Your values are determined by outside forces over many years whether you like it or not.

In fact it’s not unreasonable to say they’re not even really your values, you’ve simply acquired them through exposure.

Value sets are influenced by countless things including your family (or even lack of family), your friends, television, politicians, Church leaders, cultural influences, books you have read, incidents (both positive and negative) you’ve seen or been involved in, the country you were born in, conversations you had and much more.

You can see the infinite amount of permutations and it’s easy to understand why in over 5 years I’ve never had two clients with the same top 3 values.

Your values tend not to shift too much when you get past your early twenties. We all have a tendency, as with beliefs, to look for information to cement the values we already posses and filter out information to the contrary.

That is the reason why so few Republicans would ever listen to Michael Moore with a completely open mind and why so few Democrats would read Ann Coulter without smirking.

Having said that, things can change radically under certain (and often traumatic) circumstances.

Suppose you’ve never had trust as a main value and then imagine the following scenario:

One day you come home early from work expecting the house to be empty with your partner at work.

On entering the house you see an empty Ambien bottle on the kitchen table and you think, “that’s weird, we don’t struggle to sleep”

You shrug it of, but as you walk toward the bathroom you spot a 5 iron leaning against your bedroom door, yet neither you nor your partner play golf.

As you are trying to work out what is going on you hear some very strange noises coming from the bedroom and your partner yelling,

“You da man, get in the hole, get in the hole!”

Do you think trust would suddenly find it’s way into your most important values?

I would say there is a better than even chance.

Fortunately though, extremes like the one above are not the norm and your values will remain fairly stable.

Another caveat: You will have dozens of values, but there will be a strict hierarchy that I will come to. That doesn’t mean values that are lower down your list aren’t important, just not quite as important as those nearer the top.

When Values  Collide

Have you ever argued with friends or family members about politics, religion, whether its right to give money to homeless people, the conflict in Iraq or the morality of Life Coaches that sometimes drop the F Bomb on their blogs?

That will be because you have conflicting values on those subjects.

That’s the reason you simply cannot ever agree on certain topics no matter how much somebody tries to persuade you. Of course many of us still carry on banging our head against the wall and trying to ram home our point, but all we do is polarize people.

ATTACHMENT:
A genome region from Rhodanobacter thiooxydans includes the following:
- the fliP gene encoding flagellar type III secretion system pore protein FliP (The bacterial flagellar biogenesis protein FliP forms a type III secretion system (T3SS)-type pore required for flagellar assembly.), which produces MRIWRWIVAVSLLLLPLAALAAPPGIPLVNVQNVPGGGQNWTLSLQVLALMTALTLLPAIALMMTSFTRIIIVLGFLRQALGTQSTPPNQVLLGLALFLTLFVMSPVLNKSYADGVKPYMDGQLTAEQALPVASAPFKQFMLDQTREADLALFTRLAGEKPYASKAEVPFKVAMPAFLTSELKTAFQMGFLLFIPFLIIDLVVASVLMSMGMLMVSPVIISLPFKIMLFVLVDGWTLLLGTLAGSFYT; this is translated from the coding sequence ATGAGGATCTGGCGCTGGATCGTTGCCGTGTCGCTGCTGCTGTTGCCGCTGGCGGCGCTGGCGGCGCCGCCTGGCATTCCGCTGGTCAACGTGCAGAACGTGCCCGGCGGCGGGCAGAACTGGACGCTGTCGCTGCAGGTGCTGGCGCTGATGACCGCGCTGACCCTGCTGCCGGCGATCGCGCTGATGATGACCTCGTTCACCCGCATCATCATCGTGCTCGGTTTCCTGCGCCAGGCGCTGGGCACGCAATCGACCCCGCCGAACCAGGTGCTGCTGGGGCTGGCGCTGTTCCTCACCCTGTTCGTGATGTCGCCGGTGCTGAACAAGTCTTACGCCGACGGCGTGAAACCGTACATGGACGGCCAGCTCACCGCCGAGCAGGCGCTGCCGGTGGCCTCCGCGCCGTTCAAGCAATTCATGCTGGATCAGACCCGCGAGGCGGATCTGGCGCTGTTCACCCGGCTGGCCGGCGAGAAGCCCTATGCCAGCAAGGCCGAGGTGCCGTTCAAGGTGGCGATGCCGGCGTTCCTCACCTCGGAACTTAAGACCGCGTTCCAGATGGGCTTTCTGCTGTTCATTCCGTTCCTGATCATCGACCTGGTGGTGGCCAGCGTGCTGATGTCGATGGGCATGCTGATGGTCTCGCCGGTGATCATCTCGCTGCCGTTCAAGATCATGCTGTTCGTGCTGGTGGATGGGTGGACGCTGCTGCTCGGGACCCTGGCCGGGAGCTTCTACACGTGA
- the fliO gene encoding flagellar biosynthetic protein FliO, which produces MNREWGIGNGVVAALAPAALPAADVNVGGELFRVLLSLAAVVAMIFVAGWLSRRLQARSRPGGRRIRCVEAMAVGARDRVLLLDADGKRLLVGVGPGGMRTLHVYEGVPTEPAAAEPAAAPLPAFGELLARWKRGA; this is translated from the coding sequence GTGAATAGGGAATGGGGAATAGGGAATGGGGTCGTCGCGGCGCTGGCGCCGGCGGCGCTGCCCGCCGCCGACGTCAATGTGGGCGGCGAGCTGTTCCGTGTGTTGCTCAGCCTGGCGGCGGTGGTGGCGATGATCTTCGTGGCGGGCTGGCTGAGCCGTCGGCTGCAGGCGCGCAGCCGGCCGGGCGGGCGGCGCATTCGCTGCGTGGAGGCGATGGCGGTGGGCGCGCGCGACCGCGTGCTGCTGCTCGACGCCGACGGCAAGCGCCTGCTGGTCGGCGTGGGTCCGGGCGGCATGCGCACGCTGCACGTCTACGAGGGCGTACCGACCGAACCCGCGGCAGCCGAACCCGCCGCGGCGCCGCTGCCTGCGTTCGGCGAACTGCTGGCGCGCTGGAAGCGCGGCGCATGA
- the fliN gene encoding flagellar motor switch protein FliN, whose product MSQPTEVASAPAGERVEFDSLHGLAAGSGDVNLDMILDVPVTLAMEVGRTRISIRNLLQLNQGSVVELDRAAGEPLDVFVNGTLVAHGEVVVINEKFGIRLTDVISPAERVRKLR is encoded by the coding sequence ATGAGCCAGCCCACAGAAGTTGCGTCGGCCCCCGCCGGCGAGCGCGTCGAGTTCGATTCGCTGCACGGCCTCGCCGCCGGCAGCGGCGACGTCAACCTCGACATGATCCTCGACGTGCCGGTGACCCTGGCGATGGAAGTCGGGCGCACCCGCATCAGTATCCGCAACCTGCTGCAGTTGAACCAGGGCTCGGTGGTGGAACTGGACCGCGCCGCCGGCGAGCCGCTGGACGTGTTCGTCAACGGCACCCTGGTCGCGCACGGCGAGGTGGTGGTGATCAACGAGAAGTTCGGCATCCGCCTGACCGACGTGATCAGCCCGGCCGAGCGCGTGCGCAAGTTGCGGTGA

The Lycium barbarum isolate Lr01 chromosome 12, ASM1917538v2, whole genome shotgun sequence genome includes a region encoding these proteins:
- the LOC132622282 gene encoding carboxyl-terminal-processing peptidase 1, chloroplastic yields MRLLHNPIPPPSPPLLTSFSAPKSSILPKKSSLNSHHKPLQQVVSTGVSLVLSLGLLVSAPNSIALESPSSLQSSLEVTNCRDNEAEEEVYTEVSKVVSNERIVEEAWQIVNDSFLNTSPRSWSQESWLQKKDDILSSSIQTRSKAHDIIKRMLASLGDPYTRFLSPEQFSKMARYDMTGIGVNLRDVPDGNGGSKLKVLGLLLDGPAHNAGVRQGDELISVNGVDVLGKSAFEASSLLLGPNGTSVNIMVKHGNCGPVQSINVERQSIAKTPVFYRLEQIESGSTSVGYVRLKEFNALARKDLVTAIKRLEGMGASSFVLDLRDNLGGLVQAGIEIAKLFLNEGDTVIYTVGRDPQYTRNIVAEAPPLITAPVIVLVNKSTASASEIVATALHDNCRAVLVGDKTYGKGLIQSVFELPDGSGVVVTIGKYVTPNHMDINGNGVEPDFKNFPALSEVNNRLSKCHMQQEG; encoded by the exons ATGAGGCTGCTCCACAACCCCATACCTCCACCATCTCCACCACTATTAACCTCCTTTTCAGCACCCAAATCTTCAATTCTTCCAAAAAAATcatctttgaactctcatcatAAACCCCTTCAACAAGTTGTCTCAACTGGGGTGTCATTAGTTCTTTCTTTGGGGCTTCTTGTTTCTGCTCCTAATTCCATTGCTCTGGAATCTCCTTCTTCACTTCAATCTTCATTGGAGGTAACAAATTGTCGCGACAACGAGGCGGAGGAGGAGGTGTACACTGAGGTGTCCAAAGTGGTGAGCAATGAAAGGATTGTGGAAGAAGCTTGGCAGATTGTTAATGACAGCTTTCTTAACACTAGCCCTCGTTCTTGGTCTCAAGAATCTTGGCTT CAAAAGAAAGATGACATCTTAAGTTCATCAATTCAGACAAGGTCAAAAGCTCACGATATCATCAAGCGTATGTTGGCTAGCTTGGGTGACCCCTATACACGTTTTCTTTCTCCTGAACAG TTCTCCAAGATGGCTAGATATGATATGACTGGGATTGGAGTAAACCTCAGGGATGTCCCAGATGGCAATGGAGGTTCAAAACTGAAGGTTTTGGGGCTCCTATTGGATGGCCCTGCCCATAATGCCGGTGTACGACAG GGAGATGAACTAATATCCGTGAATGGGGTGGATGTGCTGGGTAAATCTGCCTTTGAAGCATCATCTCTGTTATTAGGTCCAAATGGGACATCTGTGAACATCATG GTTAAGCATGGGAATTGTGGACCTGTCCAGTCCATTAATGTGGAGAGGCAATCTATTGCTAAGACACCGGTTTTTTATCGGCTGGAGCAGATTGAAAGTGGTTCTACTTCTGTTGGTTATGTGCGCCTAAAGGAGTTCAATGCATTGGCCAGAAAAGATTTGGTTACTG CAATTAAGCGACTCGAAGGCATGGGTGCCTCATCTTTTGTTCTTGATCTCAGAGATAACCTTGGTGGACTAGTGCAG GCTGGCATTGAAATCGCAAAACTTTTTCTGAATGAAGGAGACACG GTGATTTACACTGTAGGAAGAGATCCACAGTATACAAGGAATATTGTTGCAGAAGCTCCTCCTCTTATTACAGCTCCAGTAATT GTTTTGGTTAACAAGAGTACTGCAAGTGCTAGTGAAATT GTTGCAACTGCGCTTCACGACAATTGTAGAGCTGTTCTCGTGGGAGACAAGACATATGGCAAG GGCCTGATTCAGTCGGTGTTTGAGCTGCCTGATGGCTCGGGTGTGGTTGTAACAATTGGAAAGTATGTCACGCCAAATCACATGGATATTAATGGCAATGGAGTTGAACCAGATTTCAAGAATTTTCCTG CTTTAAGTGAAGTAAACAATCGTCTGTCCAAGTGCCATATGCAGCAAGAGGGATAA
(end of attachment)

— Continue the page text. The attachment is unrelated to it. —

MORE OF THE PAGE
That doesn’t in any way mean you can’t be in a really strong and stable relationship and/or friendship with somebody that has conflicting values. In fact it can often be just the opposite because different values encourage compromise and deeper understanding, if that is, you’re prepared to listen with an open-mind. And yes, open-mindedness is indeed a value.

On the other hand, sometimes it’s wise to know when agreement will never happen. I stopped talking politics with my dad years before he died because we were poles apart and every discussion ended up in us thinking the other was a complete imbecile.

It’s the ultimate in arrogance to believe we have a handle on what values are right and wrong and others need to understand that. Yet that is how every argument, fight, and war starts out.

“These are my values, they’re better than your values and if you cannot see that, then I am going to force them upon you for being such a dumbass.”

How many wars could be summed up with the above phrase? Probably all of them.

core valuesAre All Values Equal?

This is such a tricky question that I almost didn’t include it because I honestly don’t know if I know the answer. I think I do, but it’s really only ‘an’ answer as opposed to ‘the’ answer.

That may be the worlds biggest cop out or it may a fair and reasonable way of saying everything I’m about to say could be wrong.

I believe there are what can be loosely termed as meta-values (values that sit above other values) and may contain values such as Happiness, ‘Peace’ ‘Love’ and ‘Health’.

For example if I’m working with a client who declares that their most important value is ‘happiness’ that doesn’t really tell me a lot.

The reality is we all want to be happy so it doesn’t give me much insight into a clients make up or help me coach them.

Similarly a client wanting to be healthy doesn’t reveal much that I didn’t already know.

However, if a client has a number one core value of ‘kindness’ then that does tell me a lot about them because not every person views kindness as being so important.

It also allows me to remind them that values cut both ways and if we are to avoid internal value conflicts then it’s important not just to be kind too thers, but equally to ourselves too.

Hopefully you now have a clearer understanding of what values are and why they are so crucial in developing successful self sevelopment. I take a much more in-depth and closer look at in the book Aligning With Your Core Values